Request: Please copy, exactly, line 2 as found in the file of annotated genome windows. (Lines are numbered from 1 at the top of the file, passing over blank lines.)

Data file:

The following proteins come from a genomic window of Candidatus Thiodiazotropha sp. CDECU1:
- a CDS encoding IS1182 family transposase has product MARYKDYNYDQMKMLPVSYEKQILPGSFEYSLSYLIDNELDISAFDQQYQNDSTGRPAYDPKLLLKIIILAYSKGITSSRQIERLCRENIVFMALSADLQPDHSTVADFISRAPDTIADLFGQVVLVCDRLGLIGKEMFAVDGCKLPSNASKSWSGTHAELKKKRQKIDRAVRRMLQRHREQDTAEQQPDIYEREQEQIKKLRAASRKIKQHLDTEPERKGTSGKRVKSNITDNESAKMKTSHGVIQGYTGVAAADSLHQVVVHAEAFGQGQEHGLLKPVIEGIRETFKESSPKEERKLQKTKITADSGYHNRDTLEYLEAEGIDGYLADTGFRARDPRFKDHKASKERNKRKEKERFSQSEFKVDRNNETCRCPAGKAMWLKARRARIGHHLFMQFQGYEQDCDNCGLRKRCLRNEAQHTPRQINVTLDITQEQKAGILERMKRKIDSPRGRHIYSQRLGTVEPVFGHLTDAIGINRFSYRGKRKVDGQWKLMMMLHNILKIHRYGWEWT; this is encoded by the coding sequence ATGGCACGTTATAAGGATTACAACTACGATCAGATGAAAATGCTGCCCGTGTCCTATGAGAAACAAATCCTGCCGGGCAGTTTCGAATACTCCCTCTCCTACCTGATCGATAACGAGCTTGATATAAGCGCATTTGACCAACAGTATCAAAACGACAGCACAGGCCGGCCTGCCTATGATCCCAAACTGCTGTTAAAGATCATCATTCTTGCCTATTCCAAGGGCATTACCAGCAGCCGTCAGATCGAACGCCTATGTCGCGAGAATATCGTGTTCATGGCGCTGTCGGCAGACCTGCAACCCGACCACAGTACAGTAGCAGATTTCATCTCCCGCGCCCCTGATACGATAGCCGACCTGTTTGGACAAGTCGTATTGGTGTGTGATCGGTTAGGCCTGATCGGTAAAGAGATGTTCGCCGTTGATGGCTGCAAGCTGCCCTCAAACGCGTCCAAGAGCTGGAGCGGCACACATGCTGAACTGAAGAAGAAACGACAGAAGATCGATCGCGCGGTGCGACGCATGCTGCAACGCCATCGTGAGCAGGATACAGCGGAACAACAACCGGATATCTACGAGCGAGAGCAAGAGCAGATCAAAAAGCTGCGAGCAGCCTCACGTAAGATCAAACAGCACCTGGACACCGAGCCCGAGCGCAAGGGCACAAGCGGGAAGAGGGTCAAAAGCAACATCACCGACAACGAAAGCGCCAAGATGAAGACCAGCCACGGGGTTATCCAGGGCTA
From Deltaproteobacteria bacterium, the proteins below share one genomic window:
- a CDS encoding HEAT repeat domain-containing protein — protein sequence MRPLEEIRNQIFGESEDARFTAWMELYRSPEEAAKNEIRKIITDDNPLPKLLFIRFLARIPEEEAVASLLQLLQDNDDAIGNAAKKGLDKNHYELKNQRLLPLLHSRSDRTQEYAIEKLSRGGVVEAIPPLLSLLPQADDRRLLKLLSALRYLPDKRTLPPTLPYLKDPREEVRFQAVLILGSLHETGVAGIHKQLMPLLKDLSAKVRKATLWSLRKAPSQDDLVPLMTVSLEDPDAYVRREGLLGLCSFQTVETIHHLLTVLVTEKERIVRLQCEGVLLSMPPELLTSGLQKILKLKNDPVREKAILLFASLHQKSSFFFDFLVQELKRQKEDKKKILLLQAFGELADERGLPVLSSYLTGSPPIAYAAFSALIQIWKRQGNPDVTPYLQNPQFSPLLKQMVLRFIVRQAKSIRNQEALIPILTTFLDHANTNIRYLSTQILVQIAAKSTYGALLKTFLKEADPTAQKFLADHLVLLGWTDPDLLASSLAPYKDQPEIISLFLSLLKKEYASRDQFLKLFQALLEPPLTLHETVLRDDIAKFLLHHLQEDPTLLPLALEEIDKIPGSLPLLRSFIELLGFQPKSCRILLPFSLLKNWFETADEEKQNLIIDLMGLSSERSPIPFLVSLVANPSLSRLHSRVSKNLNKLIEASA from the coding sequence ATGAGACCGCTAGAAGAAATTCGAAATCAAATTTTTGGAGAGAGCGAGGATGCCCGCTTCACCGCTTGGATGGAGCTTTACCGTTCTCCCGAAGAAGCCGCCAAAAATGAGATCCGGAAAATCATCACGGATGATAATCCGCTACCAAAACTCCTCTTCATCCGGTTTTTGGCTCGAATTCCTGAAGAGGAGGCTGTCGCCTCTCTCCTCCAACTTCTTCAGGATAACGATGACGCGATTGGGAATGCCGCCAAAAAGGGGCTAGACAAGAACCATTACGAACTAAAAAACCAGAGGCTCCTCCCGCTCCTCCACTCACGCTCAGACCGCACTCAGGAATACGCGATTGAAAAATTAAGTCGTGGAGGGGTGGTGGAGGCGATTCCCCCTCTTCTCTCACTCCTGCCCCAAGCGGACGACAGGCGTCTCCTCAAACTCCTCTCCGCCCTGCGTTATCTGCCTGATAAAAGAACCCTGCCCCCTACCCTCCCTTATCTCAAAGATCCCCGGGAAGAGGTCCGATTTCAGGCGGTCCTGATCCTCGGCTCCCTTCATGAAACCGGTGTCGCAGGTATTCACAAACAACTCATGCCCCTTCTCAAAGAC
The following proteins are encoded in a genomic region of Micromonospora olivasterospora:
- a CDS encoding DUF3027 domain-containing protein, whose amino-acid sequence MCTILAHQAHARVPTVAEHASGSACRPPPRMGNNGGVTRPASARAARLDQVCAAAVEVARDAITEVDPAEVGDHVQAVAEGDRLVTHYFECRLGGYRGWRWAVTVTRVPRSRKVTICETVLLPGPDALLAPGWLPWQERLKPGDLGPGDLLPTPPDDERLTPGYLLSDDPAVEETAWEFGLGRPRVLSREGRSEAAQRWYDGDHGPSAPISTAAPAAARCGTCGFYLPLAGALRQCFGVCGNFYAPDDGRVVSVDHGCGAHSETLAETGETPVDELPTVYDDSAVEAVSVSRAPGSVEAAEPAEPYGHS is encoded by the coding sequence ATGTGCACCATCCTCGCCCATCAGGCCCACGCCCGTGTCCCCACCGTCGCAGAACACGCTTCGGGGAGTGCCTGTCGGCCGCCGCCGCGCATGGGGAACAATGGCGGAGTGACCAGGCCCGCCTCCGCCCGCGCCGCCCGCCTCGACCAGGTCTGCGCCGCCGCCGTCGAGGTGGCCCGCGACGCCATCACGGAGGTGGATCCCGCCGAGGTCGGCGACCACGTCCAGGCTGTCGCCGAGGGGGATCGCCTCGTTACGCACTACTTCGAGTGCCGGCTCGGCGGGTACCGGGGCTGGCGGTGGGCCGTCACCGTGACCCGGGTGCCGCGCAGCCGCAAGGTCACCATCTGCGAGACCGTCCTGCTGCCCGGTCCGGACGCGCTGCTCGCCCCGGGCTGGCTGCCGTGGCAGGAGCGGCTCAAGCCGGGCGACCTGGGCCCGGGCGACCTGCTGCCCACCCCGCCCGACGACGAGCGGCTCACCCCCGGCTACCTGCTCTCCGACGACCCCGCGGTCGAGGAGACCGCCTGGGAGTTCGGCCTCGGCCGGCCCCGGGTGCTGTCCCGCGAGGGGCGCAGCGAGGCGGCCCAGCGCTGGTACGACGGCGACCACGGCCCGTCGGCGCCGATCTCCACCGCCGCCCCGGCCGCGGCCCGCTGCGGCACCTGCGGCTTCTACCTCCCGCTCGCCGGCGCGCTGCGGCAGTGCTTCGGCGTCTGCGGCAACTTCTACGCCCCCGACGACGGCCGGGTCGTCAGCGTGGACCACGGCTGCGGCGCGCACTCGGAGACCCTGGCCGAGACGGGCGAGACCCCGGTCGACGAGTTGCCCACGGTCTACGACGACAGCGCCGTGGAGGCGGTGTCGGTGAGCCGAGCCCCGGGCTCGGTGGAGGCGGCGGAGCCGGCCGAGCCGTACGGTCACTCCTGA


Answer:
- a CDS encoding IS1182 family transposase has product MARYKDYNYDQMKMLPVSYEKQILPGSFEYSLSYLIDNELDISAFDQQYQNDSTGRPAYDPKLLLKIIILAYSKGITSSRQIERLCRENIVFMALSADLQPDHSTVADFISRAPDTIADLFGQVVLVCDRLGLIGKEMFAVDGCKLPSNASKSWSGTHAELKKKRQKIDRAVRRMLQRHREQDTAEQQPDIYEREQEQIKKLRAASRKIKQHLDTEPERKGTSGKRVKSNITDNESAKMKTSHGVIQGYTGVAAADSLHQVVVHAEAFGQGQEHGLLKPVIEGIRETFKESSPKEERKLQKTKITADSGYHNRDTLEYLEAEGIDGYLADTGFRARDPRFKDHKASKERNKRKEKERFSQSEFKVDRNNETCRCPAGKAMWLKARRARIGHHLFMQFQGYEQDCDNCGLRKRCLRNEAQHTPRQINVTLDITQEQKAGILERMKRKIDSPRGRHIYSQRLGTVEPVFGHLTDAIGINRFSYRGKRKVDGQWKLMMMLHNILKIHRYGWEWT; this is encoded by the coding sequence ATGGCACGTTATAAGGATTACAACTACGATCAGATGAAAATGCTGCCCGTGTCCTATGAGAAACAAATCCTGCCGGGCAGTTTCGAATACTCCCTCTCCTACCTGATCGATAACGAGCTTGATATAAGCGCATTTGACCAACAGTATCAAAACGACAGCACAGGCCGGCCTGCCTATGATCCCAAACTGCTGTTAAAGATCATCATTCTTGCCTATTCCAAGGGCATTACCAGCAGCCGTCAGATCGAACGCCTATGTCGCGAGAATATCGTGTTCATGGCGCTGTCGGCAGACCTGCAACCCGACCACAGTACAGTAGCAGATTTCATCTCCCGCGCCCCTGATACGATAGCCGACCTGTTTGGACAAGTCGTATTGGTGTGTGATCGGTTAGGCCTGATCGGTAAAGAGATGTTCGCCGTTGATGGCTGCAAGCTGCCCTCAAACGCGTCCAAGAGCTGGAGCGGCACACATGCTGAACTGAAGAAGAAACGACAGAAGATCGATCGCGCGGTGCGACGCATGCTGCAACGCCATCGTGAGCAGGATACAGCGGAACAACAACCGGATATCTACGAGCGAGAGCAAGAGCAGATCAAAAAGCTGCGAGCAGCCTCACGTAAGATCAAACAGCACCTGGACACCGAGCCCGAGCGCAAGGGCACAAGCGGGAAGAGGGTCAAAAGCAACATCACCGACAACGAAAGCGCCAAGATGAAGACCAGCCACGGGGTTATCCAGGGCTA